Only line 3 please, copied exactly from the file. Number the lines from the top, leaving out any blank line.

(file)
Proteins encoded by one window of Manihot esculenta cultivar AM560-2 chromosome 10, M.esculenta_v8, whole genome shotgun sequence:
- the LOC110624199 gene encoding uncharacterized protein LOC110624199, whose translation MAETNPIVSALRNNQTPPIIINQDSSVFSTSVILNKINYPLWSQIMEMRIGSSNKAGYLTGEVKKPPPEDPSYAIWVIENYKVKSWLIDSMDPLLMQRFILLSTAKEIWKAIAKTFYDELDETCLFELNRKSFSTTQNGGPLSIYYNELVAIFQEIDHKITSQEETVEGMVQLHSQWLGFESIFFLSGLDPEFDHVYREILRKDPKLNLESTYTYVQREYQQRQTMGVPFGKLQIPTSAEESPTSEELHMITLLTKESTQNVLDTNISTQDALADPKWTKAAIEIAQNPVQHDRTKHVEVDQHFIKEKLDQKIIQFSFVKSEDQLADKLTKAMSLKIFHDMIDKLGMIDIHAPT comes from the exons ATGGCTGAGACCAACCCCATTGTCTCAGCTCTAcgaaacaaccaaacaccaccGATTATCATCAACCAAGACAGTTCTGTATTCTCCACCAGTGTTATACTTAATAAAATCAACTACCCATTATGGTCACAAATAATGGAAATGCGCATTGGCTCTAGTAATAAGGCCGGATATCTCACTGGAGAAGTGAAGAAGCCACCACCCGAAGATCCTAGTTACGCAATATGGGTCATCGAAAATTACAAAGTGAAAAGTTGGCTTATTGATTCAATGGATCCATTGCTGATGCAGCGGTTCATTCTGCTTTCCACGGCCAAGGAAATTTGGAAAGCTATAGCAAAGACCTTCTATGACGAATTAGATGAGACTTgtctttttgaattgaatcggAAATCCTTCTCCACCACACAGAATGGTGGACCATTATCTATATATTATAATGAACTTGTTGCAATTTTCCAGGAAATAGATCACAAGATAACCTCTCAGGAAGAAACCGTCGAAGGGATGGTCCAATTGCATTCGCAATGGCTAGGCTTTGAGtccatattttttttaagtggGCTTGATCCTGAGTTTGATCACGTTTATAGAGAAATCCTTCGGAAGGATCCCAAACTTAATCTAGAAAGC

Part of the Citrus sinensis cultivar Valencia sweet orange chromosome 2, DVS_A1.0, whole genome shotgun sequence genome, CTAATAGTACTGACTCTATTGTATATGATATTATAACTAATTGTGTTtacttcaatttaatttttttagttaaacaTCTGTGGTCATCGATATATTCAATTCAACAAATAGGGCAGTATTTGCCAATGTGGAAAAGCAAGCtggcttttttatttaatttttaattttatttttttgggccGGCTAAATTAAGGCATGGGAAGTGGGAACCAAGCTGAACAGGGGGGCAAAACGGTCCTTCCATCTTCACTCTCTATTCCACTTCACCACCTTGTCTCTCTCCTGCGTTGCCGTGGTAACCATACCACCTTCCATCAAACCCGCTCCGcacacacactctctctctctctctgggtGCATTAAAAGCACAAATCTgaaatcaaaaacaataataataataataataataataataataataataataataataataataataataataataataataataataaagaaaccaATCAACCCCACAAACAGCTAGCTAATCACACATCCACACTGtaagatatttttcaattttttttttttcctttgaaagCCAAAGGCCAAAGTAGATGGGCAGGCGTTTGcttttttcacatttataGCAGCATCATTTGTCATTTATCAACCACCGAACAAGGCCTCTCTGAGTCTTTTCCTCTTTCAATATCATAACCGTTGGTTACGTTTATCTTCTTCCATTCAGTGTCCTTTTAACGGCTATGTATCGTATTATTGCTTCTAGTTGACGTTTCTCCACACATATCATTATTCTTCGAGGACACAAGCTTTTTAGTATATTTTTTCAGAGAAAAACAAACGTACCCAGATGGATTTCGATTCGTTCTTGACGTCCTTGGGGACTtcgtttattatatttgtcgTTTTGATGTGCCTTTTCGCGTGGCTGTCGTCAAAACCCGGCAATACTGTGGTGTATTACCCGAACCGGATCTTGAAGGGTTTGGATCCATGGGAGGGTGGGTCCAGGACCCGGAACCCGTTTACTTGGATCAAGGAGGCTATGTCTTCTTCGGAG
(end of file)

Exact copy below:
Part of the Citrus sinensis cultivar Valencia sweet orange chromosome 2, DVS_A1.0, whole genome shotgun sequence genome, CTAATAGTACTGACTCTATTGTATATGATATTATAACTAATTGTGTTtacttcaatttaatttttttagttaaacaTCTGTGGTCATCGATATATTCAATTCAACAAATAGGGCAGTATTTGCCAATGTGGAAAAGCAAGCtggcttttttatttaatttttaattttatttttttgggccGGCTAAATTAAGGCATGGGAAGTGGGAACCAAGCTGAACAGGGGGGCAAAACGGTCCTTCCATCTTCACTCTCTATTCCACTTCACCACCTTGTCTCTCTCCTGCGTTGCCGTGGTAACCATACCACCTTCCATCAAACCCGCTCCGcacacacactctctctctctctctgggtGCATTAAAAGCACAAATCTgaaatcaaaaacaataataataataataataataataataataataataataataataataataataataataataataataataataaagaaaccaATCAACCCCACAAACAGCTAGCTAATCACACATCCACACTGtaagatatttttcaattttttttttttcctttgaaagCCAAAGGCCAAAGTAGATGGGCAGGCGTTTGcttttttcacatttataGCAGCATCATTTGTCATTTATCAACCACCGAACAAGGCCTCTCTGAGTCTTTTCCTCTTTCAATATCATAACCGTTGGTTACGTTTATCTTCTTCCATTCAGTGTCCTTTTAACGGCTATGTATCGTATTATTGCTTCTAGTTGACGTTTCTCCACACATATCATTATTCTTCGAGGACACAAGCTTTTTAGTATATTTTTTCAGAGAAAAACAAACGTACCCAGATGGATTTCGATTCGTTCTTGACGTCCTTGGGGACTtcgtttattatatttgtcgTTTTGATGTGCCTTTTCGCGTGGCTGTCGTCAAAACCCGGCAATACTGTGGTGTATTACCCGAACCGGATCTTGAAGGGTTTGGATCCATGGGAGGGTGGGTCCAGGACCCGGAACCCGTTTACTTGGATCAAGGAGGCTATGTCTTCTTCGGAG